Pot Argument in Utah Offers an Important Lesson on Democracy

Pot Argument in Utah Offers an Important Lesson on Democracy

An ongoing debate over marijuana possession in Utah does not appear close to being resolved. As cannabis advocates and state lawmakers continue to make their points, there is a lesson on democracy to be learned here. It is a lesson most Americans would do well to take note of.

What is that lesson? That there is an enormous difference between a true democracy and a representative republic. The United States was formed as a representative republic, not a democracy. There are many good reasons for this, not the least of which is the reality that true democracy ultimately leads to chaos.

No Recreational Pot in Utah

At issue in Utah is the fact that recreational marijuana is still not allowed. The passage of Proposition 2 in 2018 paved the way for medical cannabis. It was seismic for Utah, according to the owners of Provo’s Deseret Wellness pharmacy. They acknowledge that state lawmakers have met their legal obligations to establish a medical cannabis program. But lawmakers have not budged on recreational marijuana.

Marijuana advocates are obviously unhappy. They want to see Utah follow states like California, Colorado, and Oregon. Their main argument is that a majority of Utah voters want it.

In a recent op-ed published by the Daily Utah Chronicle, the writer cited statistics showing that 58% of Utahns are in favor of state-legal recreational marijuana. She then asked, “why are our representatives still stalling?” Maybe they aren’t stalling. Perhaps they are doing what they believe is best for the state.

Understanding their motives is important. Especially when advocates, like the writer of the op-ed piece, accuse lawmakers of lacking the “willingness to make changes that benefit citizens in Utah.”

Elected to Represent Us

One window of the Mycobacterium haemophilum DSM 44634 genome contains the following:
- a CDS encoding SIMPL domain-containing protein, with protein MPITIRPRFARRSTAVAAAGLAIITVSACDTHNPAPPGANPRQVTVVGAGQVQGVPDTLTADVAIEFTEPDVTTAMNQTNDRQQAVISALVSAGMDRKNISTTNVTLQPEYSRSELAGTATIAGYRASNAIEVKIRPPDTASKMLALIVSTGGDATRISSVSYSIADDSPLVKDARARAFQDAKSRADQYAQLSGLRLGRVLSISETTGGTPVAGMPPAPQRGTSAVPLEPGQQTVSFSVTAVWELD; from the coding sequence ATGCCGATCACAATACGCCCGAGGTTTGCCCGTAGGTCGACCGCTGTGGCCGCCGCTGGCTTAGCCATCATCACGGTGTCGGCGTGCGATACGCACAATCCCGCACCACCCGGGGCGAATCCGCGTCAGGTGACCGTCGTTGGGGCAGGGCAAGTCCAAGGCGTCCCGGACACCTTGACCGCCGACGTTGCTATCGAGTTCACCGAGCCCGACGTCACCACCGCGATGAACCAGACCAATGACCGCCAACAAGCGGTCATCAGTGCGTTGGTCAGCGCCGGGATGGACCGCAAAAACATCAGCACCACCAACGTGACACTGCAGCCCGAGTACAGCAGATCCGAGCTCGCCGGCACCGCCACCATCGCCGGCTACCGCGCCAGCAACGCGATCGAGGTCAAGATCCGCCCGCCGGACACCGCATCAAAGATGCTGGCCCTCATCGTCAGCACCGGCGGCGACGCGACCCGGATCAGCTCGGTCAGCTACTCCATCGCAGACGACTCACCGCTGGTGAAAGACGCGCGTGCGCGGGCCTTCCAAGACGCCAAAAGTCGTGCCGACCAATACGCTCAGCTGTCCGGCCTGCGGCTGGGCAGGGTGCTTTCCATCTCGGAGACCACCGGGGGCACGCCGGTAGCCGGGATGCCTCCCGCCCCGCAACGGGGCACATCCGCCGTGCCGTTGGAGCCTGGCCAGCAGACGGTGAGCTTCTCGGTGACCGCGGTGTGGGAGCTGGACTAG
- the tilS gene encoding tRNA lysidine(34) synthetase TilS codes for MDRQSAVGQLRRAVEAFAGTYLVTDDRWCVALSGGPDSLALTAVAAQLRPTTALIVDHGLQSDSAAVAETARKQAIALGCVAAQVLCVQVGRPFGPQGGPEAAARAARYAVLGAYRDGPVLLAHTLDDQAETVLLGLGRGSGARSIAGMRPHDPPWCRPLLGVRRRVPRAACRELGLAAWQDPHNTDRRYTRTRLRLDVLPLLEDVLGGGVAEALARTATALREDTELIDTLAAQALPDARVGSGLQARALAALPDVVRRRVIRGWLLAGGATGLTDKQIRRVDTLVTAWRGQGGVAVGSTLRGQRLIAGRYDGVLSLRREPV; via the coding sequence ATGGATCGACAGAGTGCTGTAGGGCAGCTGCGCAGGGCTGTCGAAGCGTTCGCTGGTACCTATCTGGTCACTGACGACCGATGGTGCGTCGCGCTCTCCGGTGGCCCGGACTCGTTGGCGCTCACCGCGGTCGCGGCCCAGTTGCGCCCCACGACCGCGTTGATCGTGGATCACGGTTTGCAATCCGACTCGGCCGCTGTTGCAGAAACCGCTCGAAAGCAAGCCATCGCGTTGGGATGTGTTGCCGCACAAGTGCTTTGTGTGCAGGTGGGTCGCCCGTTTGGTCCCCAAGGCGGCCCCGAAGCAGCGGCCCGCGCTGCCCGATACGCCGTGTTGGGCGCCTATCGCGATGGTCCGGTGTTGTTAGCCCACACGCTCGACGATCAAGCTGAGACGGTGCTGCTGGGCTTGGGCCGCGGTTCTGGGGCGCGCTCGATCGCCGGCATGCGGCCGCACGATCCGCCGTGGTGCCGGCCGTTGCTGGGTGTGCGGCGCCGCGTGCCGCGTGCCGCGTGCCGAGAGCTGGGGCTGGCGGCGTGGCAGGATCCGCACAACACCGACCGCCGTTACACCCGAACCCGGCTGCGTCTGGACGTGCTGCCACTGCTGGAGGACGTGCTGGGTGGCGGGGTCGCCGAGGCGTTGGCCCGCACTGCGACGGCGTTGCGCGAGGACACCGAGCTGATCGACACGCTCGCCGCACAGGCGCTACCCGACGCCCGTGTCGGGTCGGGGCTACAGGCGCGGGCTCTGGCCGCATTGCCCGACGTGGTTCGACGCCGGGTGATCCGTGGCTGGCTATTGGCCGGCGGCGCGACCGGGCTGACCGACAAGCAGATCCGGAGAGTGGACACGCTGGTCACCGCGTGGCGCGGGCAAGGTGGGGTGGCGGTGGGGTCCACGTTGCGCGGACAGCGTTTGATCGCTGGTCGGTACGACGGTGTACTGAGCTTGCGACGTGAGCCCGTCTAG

In a representative republic, lawmakers at every level are elected to represent the people. But representation does not equal being lapdogs. It doesn’t mean that representatives do everything their constituents demand without question. It is still a lawmaker’s responsibility to act in the best interests of their constituents, even if those constituents disagree about what is actually best.

In a democracy, the majority gets what they want. Is that a good thing? That depends on your point of view. If 51% of the voters wanted to legalize murder while the other 49% wanted to maintain the status quo, a truly democratic vote would produce some interesting results. Those in favor of it would say that democracy worked for them. Those on the other side would say it worked against them.

Furthermore, the fact that a majority of voters approved legalized murder doesn’t make the decision a good one. Legalized murder isn’t best for society just because 51% say it is. The same is true of anything. Majority opinion is not always right. And in fact, history has proved time and again that it’s often wrong. That is why we don’t have a democracy. It is why we have a representative republic instead.

Listen, Don’t Assume

It could be that legalizing recreational marijuana would actually be a good thing for Utah. Maybe legalization truly is in the best interests of state residents. But perhaps it’s not. As the debate rages though, it is incumbent on both sides to listen to one another rather than assuming.

It is also wise to remember that the U.S. and its fifty states are organized as a representative republic. We are not a true democracy. It actually works in our favor because elected representatives have the ability to do what they believe is best even if voters disagree. It is a good system that has worked for nearly 250 years.

Donna T. Dipietro

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